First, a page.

Side note: One of the biggest frustrations I had was when Snow went for Pandora's Box. She is so much smarter than that! The three of them standing there arguing is just so idiotic I couldn't buy it. And Regina's reason for breaking free? Just. No.
Other side note: Somehow they managed to cast a baby that actually looks like Henry! I am just in awe at the casting people on this show! Though Pinocchio still stands out as a dismal failure. But anyway. Another perfect choice.
I would love to see some more flashbacks where we find out that Michael and John Darling have been behind the scenes of other incidents - as long as it's not carried tooooo far.
It was nice to see Rumple out of the box again.
But as soon as I saw the glowy eye exchange between Henry and Pan I had a feeling about what had happened. I hadn't quite formulated it exactly, but I knew something strange had happened so I was not surprised at the end. But at the same time I was also shocked at that turn - don't ask me how both are possible.
I adore this idea and I hate that they did this to Henry, but I can't wait to see him have a chance to act as something other than Henry. And I am dying to see the actor playing Pan do Henry. This is going to be crazy.
So the last bit of this episode totally made up for most of the rest.
Friday, November 29, 2013
Back in 2009 the Borders Staff had the privilege of meeting author Michelle Zink. Her first book The Prophecy of the Sisters was about to launch and she wanted to use our bookstore for her launch party. As the Assistant Manager it was my job to make sure the event went off without a hitch. What I didn't realize was that I would end up becoming friends with her. She became a huge part of our Borders family. She again came to our store for the release of The Guardian of the Gate. We had an event set up for the final book in the Prophecy series when the bad news came down that we were liquidating.
I actually found out Borders was closing from her twitter feed, which was devastating to me. She came to support us during our last week of business, bringing us goodies to cheer us up. Michelle is truly a special member of the Borders family and we try to do what we can to support her as an author and a friend. I miss talking shop with her like we used to. We would stand in the middle of the Young Adult section and just talk about what authors were doing well and what wasn't.
Part of this interview was supposed to be published back in April 2012, but unfortunately due to issues on both ends (including the early birth of my daughter) it never got done.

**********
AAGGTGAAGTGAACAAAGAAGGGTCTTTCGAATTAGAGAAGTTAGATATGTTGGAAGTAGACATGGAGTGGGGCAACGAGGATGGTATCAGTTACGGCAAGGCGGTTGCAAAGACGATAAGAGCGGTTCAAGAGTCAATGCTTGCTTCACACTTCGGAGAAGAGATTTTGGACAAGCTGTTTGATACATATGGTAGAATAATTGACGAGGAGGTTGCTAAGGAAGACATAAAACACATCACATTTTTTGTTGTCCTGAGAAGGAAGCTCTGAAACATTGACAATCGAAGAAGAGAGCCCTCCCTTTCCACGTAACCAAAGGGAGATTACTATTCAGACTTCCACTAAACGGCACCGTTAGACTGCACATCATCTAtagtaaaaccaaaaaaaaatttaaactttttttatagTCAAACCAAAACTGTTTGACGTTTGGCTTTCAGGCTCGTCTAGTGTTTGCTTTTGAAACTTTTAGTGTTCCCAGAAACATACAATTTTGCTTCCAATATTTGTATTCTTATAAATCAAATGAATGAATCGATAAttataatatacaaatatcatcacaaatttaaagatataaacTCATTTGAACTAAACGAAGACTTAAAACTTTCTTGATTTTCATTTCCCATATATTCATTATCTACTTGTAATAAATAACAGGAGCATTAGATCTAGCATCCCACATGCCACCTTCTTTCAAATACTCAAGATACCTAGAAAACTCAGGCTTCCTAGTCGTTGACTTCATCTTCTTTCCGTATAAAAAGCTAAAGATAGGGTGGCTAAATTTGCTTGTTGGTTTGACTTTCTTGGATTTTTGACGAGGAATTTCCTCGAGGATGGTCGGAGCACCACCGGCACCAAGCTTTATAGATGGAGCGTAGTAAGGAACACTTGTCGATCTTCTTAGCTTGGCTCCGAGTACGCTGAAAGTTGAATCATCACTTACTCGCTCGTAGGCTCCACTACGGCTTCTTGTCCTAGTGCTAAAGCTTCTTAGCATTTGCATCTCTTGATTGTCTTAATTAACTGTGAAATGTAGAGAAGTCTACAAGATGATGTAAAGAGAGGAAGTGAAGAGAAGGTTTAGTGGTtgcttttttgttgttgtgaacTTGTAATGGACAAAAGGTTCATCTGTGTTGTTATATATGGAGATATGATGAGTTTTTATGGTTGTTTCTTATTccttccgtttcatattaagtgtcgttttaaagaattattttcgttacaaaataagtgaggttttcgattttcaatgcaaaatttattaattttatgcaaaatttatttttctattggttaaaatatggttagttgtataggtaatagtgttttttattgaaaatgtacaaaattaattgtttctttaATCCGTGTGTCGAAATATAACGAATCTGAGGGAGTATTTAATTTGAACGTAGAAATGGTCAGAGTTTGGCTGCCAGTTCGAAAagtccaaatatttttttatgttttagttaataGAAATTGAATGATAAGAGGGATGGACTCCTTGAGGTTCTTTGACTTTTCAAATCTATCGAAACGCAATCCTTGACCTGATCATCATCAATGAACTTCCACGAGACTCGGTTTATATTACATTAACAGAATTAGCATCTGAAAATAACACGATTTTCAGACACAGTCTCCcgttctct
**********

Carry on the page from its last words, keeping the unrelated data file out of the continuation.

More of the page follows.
So here is our interview with Michelle. and when you're done reading this, make sure to enter our giveaway for her latest book This Wicked Game.
1) Alan: If someone (let’s just say it’s a middle aged man who reads a lot of mystery/thrillers and suspense - not that I can think of anyone like that off the top of my head) asked you to recommend one of your own books, which one would you pick, and why?
Lol. ;) Right now I'd probably suggest starting with Prophecy of the Sisters. It's very much a classical fantasy/mystery in the vein of Wuthering Heights and Jane Eyre, with a paranormal twist, and the next two books, Guardian of the Gate and Circle of Fire, have a quest-type element a la Lord of the Rings. That said, I have a couple of thrillers in the works that haven't been announced yet.
2) Claire: Could you explain the process you go through while writing a book?
Drafting is such an organic process for me that it's hard to quantify, but let me see if I can try. Once I have an idea, I start by fleshing out the main character -- their motivation, appearance, psychology, etc. After that I look at the inciting incident and surrounding events, which helps me figure out where the book should be begin. In YA especially, you really don't have the luxury of a big build up. I try to start my books as close to the inciting incident as possible to draw the reader in quickly. Once I have all of that nailed, I move onto supporting characters, major plot points, and themes, if any (sometimes a theme doesn't reveal itself to me until I begin writing). The last thing I do before I begin drafting is create a Sequence of Events. This is a list of big things that must happen to get me from the beginning of the book to the end (I often have the last line in my mind before I even start writing). The sequence of events has been transformative. By allowing me to see all the big things that must happen, the book kind of reveals itself as I figure out how to get as expeditiously as possible from one major thing to the next.
3) Claire: Where do your ideas come from and how exactly do you turn them into stories?
Now THAT is organic. I get ideas everywhere, nearly everyday. They can come from movies, stories in the newspaper, things I see my teenagers go through, memories of my own adolescence, and sometimes out of thin air.
4) Claire: What is next on your agenda?
I have a book/TV option with ABC that I can't talk about, two new books coming out with HarperCollins (2015 and 2016), an adult book in process, and several YA ideas that I'm toying with. I've also been lucky enough to have some out-of-the-box opportunities, like writing for app companies and working on companion novels or "punch ups" of book/TV tie ins (a punch up is where one person writes a book or script and another is hired to make it better, or "punch it up"). I'd love to write literary fiction for adults, but right now I'm focusing on the projects in front of me. I'm also toying with the idea of trying my hand at self-publishing and/or writing more semi-erotic fiction (as in my Shadowguard novella series). Sorry you asked yet? :)
5) Jenn N: After reading your biography I noticed that you started writing later in life. What gave you the courage to pursue a new, challenging career and what advice can you give to other 30 somethings wishing they weren’t stuck behind a desk all day?